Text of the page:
Mets catching prospect Josh Thole, appeared in todays 7-2 loss to the Tigers and singled in his only at-bat. If you haven’t heard of Thole before, get used to hearing his name.
Adam Rubin recently wrote:
Thole, now 22, is the Mets’ best catching prospect, a title he did not have last spring. He was not even a full-time catcher then. But Thole, after a breakout season at Class A St. Lucie and a superb showing in the Arizona Fall League, received an invitation to major league camp. His improvement and work ethic, cultivated at Rakers’s barn, has impressed team officials so much that they have begun factoring him into their long-term plans. Francisco Pena, the son of Tony Pena, has the pedigree, but at 19 is not as advanced as Thole.
“We’re going to spend a lot of time and effort on developing a catcher, and this is the guy who’s ahead of everyone,” said Tony Bernazard, the team’s vice president for development.
In 2008, Thole had an all-star year for St. Lucie, hitting .300/.382/.427 in 347 at bats.
He also became the top Mets catcher prospect by the end of the year. He has a strong arm, and has impressed scouts with how quickly he has learned his craft as a catcher.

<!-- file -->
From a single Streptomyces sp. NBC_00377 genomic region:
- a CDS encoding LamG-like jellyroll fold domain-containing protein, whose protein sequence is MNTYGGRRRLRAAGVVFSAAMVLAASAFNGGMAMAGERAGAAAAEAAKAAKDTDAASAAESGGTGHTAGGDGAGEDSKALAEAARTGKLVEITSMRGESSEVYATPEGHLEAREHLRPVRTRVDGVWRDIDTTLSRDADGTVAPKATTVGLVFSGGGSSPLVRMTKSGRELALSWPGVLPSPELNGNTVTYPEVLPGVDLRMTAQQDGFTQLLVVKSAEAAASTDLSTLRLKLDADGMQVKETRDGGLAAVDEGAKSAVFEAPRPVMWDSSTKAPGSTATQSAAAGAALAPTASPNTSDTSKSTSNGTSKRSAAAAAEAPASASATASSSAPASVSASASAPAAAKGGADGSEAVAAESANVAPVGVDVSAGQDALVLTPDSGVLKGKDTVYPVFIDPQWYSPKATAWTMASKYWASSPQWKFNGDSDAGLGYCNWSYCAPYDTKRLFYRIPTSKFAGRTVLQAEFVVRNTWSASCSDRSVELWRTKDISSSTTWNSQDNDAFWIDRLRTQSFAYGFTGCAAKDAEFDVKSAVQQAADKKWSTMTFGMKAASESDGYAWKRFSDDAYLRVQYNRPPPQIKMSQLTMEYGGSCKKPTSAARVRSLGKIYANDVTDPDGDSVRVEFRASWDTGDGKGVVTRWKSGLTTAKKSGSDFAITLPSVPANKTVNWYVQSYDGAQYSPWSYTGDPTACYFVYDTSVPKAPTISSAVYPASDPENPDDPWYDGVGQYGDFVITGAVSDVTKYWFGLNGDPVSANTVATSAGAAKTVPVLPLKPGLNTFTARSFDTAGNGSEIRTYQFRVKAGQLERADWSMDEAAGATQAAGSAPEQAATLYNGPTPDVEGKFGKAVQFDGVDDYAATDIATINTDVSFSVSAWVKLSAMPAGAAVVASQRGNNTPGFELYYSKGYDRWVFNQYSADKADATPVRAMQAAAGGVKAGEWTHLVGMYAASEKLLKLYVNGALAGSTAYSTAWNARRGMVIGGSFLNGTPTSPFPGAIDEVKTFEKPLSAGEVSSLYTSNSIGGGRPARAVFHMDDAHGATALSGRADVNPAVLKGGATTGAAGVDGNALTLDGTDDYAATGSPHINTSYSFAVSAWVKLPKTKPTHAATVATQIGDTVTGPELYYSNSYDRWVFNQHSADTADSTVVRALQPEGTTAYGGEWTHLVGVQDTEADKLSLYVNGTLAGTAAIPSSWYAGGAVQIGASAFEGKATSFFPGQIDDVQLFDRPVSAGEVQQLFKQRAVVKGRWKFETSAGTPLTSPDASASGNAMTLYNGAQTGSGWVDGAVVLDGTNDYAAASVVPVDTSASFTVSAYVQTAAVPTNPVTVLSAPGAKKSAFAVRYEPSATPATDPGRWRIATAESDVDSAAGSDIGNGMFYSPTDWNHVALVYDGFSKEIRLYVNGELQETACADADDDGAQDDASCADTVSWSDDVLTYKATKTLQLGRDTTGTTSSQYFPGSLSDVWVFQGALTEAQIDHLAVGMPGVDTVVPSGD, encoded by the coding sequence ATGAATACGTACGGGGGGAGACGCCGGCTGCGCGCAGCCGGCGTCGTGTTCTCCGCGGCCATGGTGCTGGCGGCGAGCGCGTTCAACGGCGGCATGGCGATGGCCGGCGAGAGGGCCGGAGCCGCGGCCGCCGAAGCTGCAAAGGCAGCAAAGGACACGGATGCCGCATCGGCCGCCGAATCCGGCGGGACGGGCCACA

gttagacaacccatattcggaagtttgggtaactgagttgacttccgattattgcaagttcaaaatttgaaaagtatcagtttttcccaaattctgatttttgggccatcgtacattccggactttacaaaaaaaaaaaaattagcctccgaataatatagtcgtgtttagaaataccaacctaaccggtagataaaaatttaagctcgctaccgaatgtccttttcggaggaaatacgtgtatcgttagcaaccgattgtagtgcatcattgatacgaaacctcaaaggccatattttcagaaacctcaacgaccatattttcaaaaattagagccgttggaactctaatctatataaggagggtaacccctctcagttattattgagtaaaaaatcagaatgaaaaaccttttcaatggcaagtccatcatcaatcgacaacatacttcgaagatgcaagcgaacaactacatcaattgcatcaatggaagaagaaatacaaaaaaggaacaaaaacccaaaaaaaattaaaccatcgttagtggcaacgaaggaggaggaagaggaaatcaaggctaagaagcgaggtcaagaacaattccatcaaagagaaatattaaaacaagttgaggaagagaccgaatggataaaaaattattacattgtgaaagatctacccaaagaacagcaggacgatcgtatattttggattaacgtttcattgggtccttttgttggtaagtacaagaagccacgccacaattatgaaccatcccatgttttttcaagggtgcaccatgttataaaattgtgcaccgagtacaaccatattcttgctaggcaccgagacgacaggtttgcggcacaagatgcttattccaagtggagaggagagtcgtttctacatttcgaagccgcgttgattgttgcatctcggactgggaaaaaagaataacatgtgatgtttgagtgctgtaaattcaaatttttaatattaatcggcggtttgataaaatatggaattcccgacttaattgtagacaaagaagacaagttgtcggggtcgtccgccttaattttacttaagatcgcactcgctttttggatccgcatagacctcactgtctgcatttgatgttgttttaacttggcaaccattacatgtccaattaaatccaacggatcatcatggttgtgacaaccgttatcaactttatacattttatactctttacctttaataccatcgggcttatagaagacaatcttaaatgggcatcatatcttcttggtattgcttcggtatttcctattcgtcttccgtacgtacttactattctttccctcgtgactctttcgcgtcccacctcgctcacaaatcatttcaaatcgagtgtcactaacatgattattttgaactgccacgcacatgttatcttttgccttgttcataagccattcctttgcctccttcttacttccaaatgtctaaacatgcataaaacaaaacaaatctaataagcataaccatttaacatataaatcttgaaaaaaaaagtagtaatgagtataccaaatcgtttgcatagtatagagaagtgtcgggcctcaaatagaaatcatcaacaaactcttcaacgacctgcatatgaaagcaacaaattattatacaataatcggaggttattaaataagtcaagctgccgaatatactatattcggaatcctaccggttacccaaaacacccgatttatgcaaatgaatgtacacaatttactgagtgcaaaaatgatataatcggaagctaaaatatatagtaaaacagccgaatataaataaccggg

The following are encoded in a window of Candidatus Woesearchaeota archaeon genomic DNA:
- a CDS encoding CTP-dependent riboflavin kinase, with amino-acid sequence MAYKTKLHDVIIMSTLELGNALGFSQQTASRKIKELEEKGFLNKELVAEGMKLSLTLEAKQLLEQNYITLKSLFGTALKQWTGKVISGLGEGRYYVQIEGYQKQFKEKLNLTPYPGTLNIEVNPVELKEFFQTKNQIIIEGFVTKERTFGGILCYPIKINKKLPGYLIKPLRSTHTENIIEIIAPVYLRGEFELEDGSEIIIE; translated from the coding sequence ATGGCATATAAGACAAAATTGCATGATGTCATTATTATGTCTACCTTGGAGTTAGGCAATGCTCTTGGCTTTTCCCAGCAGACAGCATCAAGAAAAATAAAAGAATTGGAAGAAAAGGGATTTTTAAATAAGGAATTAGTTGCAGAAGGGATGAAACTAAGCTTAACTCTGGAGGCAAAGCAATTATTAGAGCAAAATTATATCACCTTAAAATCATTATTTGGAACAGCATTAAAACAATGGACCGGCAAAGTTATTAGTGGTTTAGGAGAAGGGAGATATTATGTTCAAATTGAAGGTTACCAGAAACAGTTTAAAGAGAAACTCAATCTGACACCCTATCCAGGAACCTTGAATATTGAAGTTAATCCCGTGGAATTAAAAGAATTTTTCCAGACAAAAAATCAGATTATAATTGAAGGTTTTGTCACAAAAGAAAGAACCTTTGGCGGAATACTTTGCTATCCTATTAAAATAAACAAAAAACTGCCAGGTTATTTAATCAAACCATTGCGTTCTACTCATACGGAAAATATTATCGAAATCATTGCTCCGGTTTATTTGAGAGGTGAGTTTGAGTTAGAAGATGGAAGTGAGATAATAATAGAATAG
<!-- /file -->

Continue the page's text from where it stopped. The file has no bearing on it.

Thole has always shown a good eye at the plate and great patience. He had 133 walks and 131 strikeouts in his minor league career.
Baseball America recently wrote,
He has excellent bat-to-ball skills, as the 21-year-old lefthanded hitter struck out last year only 38 times (nine percent of his 402 plate appearances). Thole also became a full-time catcher, the position he played in high school and dabbled in sparingly in his previous three pro seasons. Scouts have concerns about Thole’s defense and his below-average power. Thole hit only hit five home runs in 2008, but that’s an improvement from the goose egg he posted in that category in ’07. He’ll likely start this season in Double-A and play all year at age 22 as a relatively under-the-radar prospect.
He reminds me a little of Paul Lo Duca as a hitter; a great eye at the plate, little power, and high average potential.